Written By Todd Stone

As the leadership of corporate America continues to recognize the value of startup methodology in preventing atrophy and inspiring innovation, CEOs of large companies continue to evaluate how best to incorporate entrepreneurship into their massive organizations.

Big Company Startup Strategies 

Some companies have pursued the mergers and acquisitions path, acquiring successful startups, holding onto those teams and having them operate either independently or as part of the bigger company. Other large companies have created innovation labs, or incubators that operate like startups and exist as separate entities within the company. Both of these can work to bring innovation to a bureaucratic behemoth.

But there is another, and probably better, way.

Arshad Chowdhury is a successful serial entrepreneur who now works for a New York City-based company whose motto is “an army of entrepreneurs.” His title is Entrepreneur and the company is called Bionic. What the company does is bring lean startup methodologies to some of the world’s largest companies. That includes validating assumptions, being agile, celebrating failure as an educational tool, and failing fast. Not unlike a consultant, Chowdhury and his colleagues make trips to the offices of their Fortune1000 company clients. But instead of simply offering advice, they implement a system they call the Growth Operating System (OS) that mirrors a real startup ecosystem.

Growth OS includes the creation of what Bionic calls validation teams, which are essentially early stage startups. Bionic’s entrepreneurs assist these teams, composed of the client company’s employees, many of whom have expressed interest in the system. The teams generally have ideas about a new product or program and Bionic entrepreneurs like Chowdhury help them figure out if their assumptions are correct. If they’re not, then on to the next idea.

“What’s very important about these validation teams is that they’re doing very low cost, on the ground, gritty experiments that barely make a dent on a large company’s balance sheet,” Chowdhury said.

Finding the Great Potential

Chowdhury regularly sees great potential in the people he works with. “There’s a lot of untapped talent in large American companies,” he said, “And large companies have resources that are the envy of every startup – from cash to talent, experts, offices and reputation.”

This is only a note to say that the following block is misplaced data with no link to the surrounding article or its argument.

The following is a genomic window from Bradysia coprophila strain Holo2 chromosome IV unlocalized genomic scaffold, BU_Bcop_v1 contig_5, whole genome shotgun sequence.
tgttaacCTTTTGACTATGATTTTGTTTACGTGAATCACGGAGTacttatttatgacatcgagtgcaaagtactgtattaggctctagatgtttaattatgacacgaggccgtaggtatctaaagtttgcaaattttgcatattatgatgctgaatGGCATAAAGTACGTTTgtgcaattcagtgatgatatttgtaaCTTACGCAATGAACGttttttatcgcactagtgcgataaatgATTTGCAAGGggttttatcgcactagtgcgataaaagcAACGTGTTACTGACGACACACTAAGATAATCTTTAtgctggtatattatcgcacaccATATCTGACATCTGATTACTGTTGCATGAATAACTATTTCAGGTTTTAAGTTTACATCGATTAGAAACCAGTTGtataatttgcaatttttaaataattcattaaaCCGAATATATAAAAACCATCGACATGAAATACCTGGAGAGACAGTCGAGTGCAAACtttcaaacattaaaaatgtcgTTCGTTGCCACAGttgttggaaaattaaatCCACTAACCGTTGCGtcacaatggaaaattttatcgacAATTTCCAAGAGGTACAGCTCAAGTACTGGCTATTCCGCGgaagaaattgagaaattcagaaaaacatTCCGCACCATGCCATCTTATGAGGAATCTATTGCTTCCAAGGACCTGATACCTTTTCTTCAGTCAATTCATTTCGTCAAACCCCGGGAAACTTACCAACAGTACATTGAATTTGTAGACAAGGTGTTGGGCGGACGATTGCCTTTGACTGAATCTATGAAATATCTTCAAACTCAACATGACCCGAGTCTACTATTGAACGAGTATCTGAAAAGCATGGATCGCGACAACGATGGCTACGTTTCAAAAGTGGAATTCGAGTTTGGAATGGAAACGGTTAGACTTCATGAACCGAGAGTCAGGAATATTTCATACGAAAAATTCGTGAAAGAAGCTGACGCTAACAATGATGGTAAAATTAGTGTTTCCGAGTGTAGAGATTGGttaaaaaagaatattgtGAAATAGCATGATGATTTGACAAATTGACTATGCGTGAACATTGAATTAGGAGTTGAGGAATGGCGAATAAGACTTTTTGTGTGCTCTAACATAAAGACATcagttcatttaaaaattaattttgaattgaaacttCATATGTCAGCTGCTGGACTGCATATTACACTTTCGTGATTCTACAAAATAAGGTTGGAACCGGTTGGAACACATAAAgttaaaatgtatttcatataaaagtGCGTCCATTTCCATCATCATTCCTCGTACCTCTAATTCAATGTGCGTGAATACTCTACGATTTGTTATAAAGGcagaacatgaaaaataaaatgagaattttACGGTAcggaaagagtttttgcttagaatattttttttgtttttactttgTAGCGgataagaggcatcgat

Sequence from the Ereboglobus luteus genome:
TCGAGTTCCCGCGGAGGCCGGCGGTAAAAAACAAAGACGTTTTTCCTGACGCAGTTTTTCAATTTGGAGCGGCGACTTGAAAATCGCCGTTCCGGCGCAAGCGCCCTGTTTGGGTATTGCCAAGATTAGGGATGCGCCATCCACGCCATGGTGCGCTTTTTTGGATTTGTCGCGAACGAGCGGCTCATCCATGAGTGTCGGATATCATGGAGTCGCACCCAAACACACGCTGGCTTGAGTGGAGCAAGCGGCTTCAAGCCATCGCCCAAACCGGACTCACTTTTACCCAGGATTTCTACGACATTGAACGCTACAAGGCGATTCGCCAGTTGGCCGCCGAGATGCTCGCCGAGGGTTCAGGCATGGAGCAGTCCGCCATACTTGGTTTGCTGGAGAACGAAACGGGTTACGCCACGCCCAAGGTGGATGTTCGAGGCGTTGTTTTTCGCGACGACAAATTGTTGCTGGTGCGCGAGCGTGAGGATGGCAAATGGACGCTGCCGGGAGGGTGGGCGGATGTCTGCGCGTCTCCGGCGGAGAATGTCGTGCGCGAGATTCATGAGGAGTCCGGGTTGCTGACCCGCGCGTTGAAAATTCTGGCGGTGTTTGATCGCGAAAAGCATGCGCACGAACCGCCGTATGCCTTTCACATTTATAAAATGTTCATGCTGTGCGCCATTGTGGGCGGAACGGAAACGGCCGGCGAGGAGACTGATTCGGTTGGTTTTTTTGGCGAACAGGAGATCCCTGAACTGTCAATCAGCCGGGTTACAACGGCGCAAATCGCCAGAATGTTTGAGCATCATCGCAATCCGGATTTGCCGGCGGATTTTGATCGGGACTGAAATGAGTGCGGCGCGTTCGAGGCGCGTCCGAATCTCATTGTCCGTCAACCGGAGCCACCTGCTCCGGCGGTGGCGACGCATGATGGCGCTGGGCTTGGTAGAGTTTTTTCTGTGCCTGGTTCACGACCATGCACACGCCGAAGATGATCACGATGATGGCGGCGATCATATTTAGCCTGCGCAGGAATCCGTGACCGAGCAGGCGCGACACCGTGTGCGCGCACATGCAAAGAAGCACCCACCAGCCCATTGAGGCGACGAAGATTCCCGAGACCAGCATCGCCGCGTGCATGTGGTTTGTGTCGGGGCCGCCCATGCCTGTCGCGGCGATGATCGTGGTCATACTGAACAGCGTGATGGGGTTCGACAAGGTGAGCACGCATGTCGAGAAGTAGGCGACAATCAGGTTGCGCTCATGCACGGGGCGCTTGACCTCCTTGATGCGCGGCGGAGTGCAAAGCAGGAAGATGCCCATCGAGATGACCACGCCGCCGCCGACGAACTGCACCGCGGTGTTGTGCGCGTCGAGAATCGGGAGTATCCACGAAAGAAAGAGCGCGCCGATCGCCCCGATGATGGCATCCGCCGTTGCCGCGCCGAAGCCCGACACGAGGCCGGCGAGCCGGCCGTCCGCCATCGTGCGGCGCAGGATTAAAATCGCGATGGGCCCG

Unlike other approaches to incorporating entrepreneurship into large companies, Bionic installs a governance body, called a Growth Board. This group is composed of the company’s senior leadership, and they are coached by Bionic to act as venture capitalists.

“We say no to work when we realize that there isn’t [commitment] from the CEO. If there’s noopportunity to have a meaningful relationship with the decision makers who can turn well-validated ideas into supported businesses, we don’t proceed,” Chowdhury said.

Venture Capital

Venture capitalists are a crucial part of any startup ecosystem, and Bionic believes that they, too, must be replicated inside a large company in order for the system to work. Hence, the aforementioned Growth Board. In the real world, a startup will not continue to be funded unless it reaches certain benchmarks. Investors don’t want to lose money on companies that are clearly failing. So why should a large company sustain a project or product that is also clearly failing?

“We teach around the lean startup methodology, but we also coach around funding, starting with seed funding and followed by rounds,” said Christina Wallace, VP of Growth at Bionic.

Wallace explained that sometimes a large company will put millions of dollars behind a product that hasn’t even been validated – that doesn’t have a proven market or is based on incorrect assumptions. This is exactly what Bionic is trying to prevent. According to Wallace, helping to prevent massive time and financial waste on un-validated projects is just as important as creating new profitable products and businesses.

How Bionic Started

Started in 2013 by veteran entrepreneurs David Kidder and Anne Berkowitch, Bionic has operated largely under the radar. Its first client was General Electric, which they worked with to create FastWorks, the name of GE’s implementation of Growth OS, according to Wallace. Beth Comstock, then GE’s Chief Marketing Officer, was instrumental in developing FastWorks with Bionic, evidence that involvement with senior management from the outset is crucial.

Bionic is not the only company of its kind. There are a handful of others that are also capitalizing on the need of big business to innovate by operating more like a startup. But Bionic’s Growth OS is definitely thorough. And the caliber of its entrepreneurs is impressive. Wallace herself, who is even an “Entrepreneur” at Bionic, founded two companies prior joining to Bionic.